Thursday, June 9, 2016
Cajun Andouille Corn Dog
Yummy gourmet corn dog!
Andouille Sausage is a spicy smoked sausage that is available in a variety of sizes. The quality of Andouille varies too. The best Andouille is made in good butcher shops, especially in Louisiana.
Overall, it seems like the quality of commercial brand sausage has taken a dive in recent years. More companies are making traditional coarse ground meat sausages with a highly processed meat slurry. The reason why is easy to understand. A substantial amount of fat can be blended into a meat slurry. Therefore profits are increased, while quality is sacrificed.
I happened to find a package of large hot dog size Andouille Sausage at a grocery store. After taking a closer look, the it was obvious that the Andouille was made with a smooth meat slurry. Basically, this product was nothing more than Andouille flavored hot dogs, so I figured that making a Cajun Corn Dog was the best option. A spicy Andouille Corn Dog sounded like a tasty idea!
The original Corn Dogs were created in the 1920's and by 1940 they became very popular nationwide. The Corn Dog's popularity can be attributed to vendors marketing corn dogs at county fairs. Corn Dogs ended up being one of the most popular snack food items of them all.
Corn dog batter is similar to corn muffin batter. The batter must be fairly thick, so it will cling to a hot dog. The hot dog must be completely coated. It does not matter if the corn batter coating is perfectly even, because the batter will puff up when it is fried.
Cajun Corn Dog Batter:
This recipe yields enough for about 6 to 8 large hot dogs.
The batter should not be too sweet!
Step 1: Place 1 cup of fine ground corn meal in a mixing bowl.
Add 1 cup of all purpose flour.
Add 1 teaspoon of baking powder.
Add 1/4 teaspoon of baking soda.
Add 1 tablespoon of sugar.
Add 2 pinches of garlic powder.
Add 2 pinches of onion powder.
Add 2 pinches of cayenne pepper.
Add 2 pinches of black pepper.
Add 1 pinch of ground thyme.
Add 1/4 teaspoon of fine ground sea salt.
Mix the dry ingredients together and set the bowl aside.
Step 2: Place 1 large egg in a mixing bowl.
Add 3/4 cup of whole milk (or buttermilk).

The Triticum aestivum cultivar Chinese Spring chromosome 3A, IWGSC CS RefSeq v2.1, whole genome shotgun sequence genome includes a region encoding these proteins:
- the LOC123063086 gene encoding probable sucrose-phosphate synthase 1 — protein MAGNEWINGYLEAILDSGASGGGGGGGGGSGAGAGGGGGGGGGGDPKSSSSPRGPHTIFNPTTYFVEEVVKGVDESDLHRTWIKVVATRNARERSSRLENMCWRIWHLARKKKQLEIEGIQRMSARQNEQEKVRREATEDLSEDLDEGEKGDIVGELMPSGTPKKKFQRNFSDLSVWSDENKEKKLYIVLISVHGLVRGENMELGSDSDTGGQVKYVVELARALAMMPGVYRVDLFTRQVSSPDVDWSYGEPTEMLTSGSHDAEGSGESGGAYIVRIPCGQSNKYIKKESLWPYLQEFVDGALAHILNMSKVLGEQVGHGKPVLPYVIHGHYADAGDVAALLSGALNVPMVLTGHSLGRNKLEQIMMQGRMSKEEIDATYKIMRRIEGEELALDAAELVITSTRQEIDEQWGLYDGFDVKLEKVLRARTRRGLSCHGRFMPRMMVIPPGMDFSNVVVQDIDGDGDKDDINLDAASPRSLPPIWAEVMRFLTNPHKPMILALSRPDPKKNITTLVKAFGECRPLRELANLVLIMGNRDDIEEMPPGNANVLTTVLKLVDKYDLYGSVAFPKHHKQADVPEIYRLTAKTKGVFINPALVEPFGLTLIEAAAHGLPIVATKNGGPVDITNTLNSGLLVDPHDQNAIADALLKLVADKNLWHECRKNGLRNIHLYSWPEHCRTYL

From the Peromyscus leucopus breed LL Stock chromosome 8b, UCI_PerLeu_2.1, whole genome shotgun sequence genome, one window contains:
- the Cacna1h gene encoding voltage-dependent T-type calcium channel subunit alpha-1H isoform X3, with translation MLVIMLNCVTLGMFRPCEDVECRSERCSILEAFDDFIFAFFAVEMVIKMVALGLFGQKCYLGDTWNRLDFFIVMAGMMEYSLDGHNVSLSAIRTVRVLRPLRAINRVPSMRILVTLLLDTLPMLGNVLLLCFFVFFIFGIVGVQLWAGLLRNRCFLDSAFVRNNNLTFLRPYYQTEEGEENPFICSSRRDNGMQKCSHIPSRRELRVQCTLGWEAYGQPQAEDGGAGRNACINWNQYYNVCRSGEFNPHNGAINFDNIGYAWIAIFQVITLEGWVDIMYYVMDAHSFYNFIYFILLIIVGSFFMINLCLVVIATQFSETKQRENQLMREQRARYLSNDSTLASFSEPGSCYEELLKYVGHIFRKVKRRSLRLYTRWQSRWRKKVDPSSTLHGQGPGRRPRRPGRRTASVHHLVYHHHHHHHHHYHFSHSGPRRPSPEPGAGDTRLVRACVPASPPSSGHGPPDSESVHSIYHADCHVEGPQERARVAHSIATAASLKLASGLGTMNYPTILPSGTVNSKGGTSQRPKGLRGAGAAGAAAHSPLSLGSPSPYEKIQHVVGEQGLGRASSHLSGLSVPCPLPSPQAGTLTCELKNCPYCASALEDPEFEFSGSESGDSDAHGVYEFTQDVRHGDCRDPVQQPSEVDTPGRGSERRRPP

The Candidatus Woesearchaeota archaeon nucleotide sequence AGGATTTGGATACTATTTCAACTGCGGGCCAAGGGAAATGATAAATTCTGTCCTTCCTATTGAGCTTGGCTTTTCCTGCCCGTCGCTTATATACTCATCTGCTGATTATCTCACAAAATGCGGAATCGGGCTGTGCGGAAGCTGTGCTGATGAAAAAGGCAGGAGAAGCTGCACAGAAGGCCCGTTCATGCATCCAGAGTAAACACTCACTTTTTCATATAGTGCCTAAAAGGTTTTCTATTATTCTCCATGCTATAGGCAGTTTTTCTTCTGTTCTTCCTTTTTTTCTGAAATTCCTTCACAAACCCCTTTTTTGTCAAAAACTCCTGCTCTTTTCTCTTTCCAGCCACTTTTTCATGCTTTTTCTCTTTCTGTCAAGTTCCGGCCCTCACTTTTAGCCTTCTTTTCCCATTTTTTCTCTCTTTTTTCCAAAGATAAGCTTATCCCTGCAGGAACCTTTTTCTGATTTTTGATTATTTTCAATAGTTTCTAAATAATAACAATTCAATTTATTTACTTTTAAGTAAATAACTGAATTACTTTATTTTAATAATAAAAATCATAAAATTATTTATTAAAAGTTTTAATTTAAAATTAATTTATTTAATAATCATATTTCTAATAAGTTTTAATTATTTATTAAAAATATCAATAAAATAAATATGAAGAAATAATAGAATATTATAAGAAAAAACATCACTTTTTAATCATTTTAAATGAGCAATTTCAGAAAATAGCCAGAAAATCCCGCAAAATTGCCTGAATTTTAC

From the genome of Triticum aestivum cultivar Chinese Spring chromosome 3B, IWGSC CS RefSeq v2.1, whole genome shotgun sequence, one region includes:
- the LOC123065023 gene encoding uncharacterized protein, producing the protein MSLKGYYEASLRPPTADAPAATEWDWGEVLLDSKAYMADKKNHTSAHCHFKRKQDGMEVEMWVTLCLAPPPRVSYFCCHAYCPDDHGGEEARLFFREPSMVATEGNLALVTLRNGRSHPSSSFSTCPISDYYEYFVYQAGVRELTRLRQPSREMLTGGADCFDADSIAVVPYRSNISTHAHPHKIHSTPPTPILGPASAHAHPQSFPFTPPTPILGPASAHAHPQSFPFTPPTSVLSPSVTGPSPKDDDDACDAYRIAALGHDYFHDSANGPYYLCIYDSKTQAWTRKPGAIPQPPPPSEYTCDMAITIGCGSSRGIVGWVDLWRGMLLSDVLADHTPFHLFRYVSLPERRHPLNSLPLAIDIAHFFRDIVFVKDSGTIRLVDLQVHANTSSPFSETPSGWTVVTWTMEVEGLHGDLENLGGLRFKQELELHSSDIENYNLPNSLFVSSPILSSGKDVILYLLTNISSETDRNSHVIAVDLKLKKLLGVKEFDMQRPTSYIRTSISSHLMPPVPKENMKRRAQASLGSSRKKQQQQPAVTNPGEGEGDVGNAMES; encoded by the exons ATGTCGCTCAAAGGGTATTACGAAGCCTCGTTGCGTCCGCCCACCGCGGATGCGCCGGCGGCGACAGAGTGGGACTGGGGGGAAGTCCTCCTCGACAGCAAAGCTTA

Add 1 teaspoon of melted unsalted butter.
Whisk till blended.
Step 3: Slowly pour the wet ingredients on the center of the dry ingredients while stirring with a whisk. Only whisk till the batter is combined.
Step 4: Set the batter aside for 10 minutes.
Stir the batter and check the consistency. The corn dog batter should be like a thick pancake batter. Add a few tablespoons of milk if the batter is too thick.
Cajun Andouille Corn Dog:
This recipe yields 1 Andouille Corn Dog.
There are a few national brand Andouille Sausage products that look more like a hot dog than a real Cajun Andouille Sausage. The cheap look-alike Andouille Sausage actually is the best choice for making today's Corn Dog.
A deep sided pot or a large electric fryer kitchen appliance is required for frying a corn dog. The pot must be wider than the total length of the corn dog and skewer.
Step 1: Heat 6" of vegetable frying oil to 360ºF in a tall wide pot
Step 2: Spear a small 4 to 5 ounce andouille sausage with a thick bamboo skewer. Only run the skewer about halfway into the sausage.
Step 3: Hold the skewer and dip the sausage in the corn dog batter. Twist the skewer, so the sausage twists in the batter.
*Try to completely coat the sausage with batter and do not worry if the batter coating is not perfectly even.
Step 4: Hold the skewer and place the Cajun Corn Dog in the hot frying oil. Try not to let the batter touch the sides or bottom of the pot.
Fry the Cajun Corn Dog till the coating is golden brown.
Step 5: Use tongs to remove the Cajun Corn Dog from the hot oil.
Set the Cajun corn dog on a wire screen roasting rack over a drip pan to remove any excess oil.
Step 6: Place the Cajun Corn Dog on a plate.
Garnish the plate with Italian Parsley sprigs and some pickled okra.
Serve with a ramekin of Louisiana Creole Mustard.
This Cajun Andouille Corn Dog definitely is gourmet street food!